"Help! I need to sell my practice"

"Help! I need to sell my practice"

Don't panic: You don't necessarily have to delay retirement due to a struggling economy.
source-image
Apr 01, 2009
By dvm360.com staff

If you're a practice owner thinking of selling, a recession can make you feel like a high-schooler all dressed up for prom—without a date. But you're not doomed, says Dr. Karl Salzsieder, JD, a Veterinary Economics Editorial Advisory Board member and owner of Salzsieder Consulting and Legal Services in Longview, Wash.

Dr. Salzsieder has been facilitating practice sales before and during this recession, and he's a breeze of calm in the storm: "There are still buyers out there waiting for good practices to buy and banks and lenders waiting to give financing to veterinarians." Here's what Dr. Salzsieder says to keep in mind if you're planning to sell soon:

Show financial health. Be ready to demonstrate to lenders and practice buyers that your clinic is profitable. Ideally, you'll be able to show positive cash flow for three years prior to a sale. If not, consider fine-tuning and improving your practice until things look better.

Be prepared to finance the sale. When a buyer can't afford the full down payment, the lender may ask you to carry some of the debt. That means the buyer will write two checks every month: one to you, and one to the bank. This isn't an ideal situation since it increases your risk exposure, but it may be necessary if you're ready to sell now.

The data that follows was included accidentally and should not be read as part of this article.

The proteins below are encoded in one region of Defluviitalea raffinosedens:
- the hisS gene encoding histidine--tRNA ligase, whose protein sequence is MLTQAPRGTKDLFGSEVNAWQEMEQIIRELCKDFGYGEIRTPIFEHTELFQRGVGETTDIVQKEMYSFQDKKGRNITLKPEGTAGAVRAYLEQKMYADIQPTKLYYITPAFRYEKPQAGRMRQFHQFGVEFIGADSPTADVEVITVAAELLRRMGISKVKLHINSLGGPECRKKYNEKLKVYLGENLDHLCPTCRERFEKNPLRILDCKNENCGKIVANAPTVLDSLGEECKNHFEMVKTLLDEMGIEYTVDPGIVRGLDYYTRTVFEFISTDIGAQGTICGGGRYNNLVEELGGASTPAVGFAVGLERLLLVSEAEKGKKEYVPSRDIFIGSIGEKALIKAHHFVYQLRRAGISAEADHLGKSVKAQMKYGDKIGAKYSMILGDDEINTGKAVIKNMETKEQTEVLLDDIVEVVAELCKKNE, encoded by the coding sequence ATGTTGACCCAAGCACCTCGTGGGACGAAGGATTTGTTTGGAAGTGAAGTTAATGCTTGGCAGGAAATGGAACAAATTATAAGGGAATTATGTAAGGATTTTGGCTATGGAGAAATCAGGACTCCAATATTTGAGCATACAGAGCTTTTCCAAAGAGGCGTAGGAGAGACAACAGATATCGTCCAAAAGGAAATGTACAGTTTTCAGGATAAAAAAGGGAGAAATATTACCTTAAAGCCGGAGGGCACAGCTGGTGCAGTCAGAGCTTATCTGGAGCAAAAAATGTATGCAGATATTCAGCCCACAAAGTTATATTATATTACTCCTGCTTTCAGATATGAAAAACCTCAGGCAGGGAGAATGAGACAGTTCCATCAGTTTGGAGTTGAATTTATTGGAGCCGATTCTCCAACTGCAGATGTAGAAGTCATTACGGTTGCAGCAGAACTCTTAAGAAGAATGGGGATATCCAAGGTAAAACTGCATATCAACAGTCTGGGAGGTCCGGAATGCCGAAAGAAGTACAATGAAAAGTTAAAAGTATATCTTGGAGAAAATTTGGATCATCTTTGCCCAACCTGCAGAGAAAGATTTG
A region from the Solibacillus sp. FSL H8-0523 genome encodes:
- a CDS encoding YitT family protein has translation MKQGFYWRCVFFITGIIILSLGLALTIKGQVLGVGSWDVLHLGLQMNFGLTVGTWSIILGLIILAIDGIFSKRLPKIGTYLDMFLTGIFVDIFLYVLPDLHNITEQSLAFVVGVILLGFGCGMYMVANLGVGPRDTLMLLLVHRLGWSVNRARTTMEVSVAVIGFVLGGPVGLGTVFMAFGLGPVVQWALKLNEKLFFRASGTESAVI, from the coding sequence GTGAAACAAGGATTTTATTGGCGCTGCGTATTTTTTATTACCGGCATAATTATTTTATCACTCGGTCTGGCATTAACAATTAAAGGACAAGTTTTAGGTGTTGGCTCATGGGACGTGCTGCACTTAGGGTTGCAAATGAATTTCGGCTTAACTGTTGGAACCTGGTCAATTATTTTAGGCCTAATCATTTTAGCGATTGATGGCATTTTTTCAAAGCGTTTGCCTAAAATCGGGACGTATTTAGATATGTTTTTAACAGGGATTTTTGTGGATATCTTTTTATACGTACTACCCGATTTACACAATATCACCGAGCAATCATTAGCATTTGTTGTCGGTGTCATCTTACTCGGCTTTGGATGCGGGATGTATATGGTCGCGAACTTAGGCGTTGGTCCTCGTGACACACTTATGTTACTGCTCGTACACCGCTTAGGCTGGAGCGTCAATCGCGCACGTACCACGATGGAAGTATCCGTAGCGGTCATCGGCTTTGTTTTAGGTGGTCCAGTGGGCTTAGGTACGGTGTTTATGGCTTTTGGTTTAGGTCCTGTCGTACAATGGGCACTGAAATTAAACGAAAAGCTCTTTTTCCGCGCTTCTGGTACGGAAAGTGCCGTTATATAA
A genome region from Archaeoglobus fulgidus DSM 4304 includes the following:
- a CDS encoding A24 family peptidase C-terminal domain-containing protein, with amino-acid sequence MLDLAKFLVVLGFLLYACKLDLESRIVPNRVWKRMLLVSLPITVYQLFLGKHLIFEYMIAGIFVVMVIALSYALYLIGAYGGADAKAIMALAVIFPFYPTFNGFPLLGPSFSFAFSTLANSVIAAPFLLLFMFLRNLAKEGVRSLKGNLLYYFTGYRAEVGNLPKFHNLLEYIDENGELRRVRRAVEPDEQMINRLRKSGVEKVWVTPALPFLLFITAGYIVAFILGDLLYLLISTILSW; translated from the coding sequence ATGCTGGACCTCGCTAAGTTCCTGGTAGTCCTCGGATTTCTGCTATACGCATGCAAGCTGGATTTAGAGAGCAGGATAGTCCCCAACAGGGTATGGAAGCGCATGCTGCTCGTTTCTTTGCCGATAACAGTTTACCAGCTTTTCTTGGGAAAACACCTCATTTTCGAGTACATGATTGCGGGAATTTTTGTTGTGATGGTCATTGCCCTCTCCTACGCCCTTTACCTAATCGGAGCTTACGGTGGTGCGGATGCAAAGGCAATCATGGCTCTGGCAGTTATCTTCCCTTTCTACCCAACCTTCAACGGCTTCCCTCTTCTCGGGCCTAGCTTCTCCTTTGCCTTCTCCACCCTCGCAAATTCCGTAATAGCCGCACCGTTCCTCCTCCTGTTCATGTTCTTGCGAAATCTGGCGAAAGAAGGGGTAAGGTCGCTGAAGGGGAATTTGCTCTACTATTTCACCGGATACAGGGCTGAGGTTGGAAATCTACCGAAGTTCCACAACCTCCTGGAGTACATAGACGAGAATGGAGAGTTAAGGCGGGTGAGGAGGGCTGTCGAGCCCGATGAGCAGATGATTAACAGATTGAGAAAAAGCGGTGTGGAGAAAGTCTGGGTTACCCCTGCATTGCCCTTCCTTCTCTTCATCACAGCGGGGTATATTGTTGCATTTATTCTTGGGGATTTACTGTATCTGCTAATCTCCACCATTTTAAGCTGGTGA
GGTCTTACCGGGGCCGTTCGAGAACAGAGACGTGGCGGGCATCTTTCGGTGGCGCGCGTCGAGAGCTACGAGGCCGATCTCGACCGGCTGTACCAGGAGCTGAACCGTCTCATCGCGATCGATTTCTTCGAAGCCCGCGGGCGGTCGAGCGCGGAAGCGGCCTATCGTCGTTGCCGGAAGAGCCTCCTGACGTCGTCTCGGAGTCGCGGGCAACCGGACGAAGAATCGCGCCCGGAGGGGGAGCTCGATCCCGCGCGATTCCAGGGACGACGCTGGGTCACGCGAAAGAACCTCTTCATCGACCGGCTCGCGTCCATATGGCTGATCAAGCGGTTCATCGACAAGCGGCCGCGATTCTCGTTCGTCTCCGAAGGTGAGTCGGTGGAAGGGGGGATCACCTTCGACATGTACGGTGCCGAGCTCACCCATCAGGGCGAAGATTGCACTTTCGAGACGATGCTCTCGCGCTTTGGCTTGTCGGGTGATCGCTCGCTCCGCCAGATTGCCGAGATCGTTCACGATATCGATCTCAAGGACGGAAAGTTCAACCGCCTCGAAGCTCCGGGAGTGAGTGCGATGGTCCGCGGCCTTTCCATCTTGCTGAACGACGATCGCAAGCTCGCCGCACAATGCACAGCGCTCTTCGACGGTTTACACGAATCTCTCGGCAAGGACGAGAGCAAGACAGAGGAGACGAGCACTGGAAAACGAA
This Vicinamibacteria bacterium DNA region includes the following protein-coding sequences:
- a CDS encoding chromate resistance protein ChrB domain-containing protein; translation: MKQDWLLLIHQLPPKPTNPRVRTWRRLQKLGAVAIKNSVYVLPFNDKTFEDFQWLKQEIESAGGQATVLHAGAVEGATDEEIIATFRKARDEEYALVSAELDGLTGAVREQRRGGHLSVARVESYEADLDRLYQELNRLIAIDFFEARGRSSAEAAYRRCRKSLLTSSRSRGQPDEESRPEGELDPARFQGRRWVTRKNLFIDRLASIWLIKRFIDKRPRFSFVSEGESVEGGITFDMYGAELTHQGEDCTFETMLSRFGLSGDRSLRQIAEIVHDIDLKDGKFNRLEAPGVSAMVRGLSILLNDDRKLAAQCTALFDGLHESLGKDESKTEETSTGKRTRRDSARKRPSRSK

Confront low practice value. If you or an appraiser discovers that your practice doesn't have positive cash flow, you can still improve. Your first steps? Work up your cases thoroughly, charge for all your services, and make sure your fees are set appropriately.

Hot topics on dvm360

Dog of Dallas Ebola patient will not be euthanized, authorities say

Health officials have quarantined and will monitor dog and amid concerns surrounding deadly virus.

Video: How to perform a belt-loop gastropexy

Prevent GDV in your at-risk patients with this simple technique.

Stretch your skills to earn more in veterinary practice

Finding new tasks could be the key to generating more income for your practice—and boosting your pay.

Veterinary community stunned by Sophia Yin's unexpected death

Prominent veterinary behaviorist died of suicide Sept. 28.

Study shows sustained salary slump for veterinary support staff

Since 2009, technicians paid by the hour have experienced a bump in pay, but pay for other team members has stayed stagnant, according to data from the 2014 Firstline Career Path Study. Here’s a look at changes in team pay from 2009 to 2013.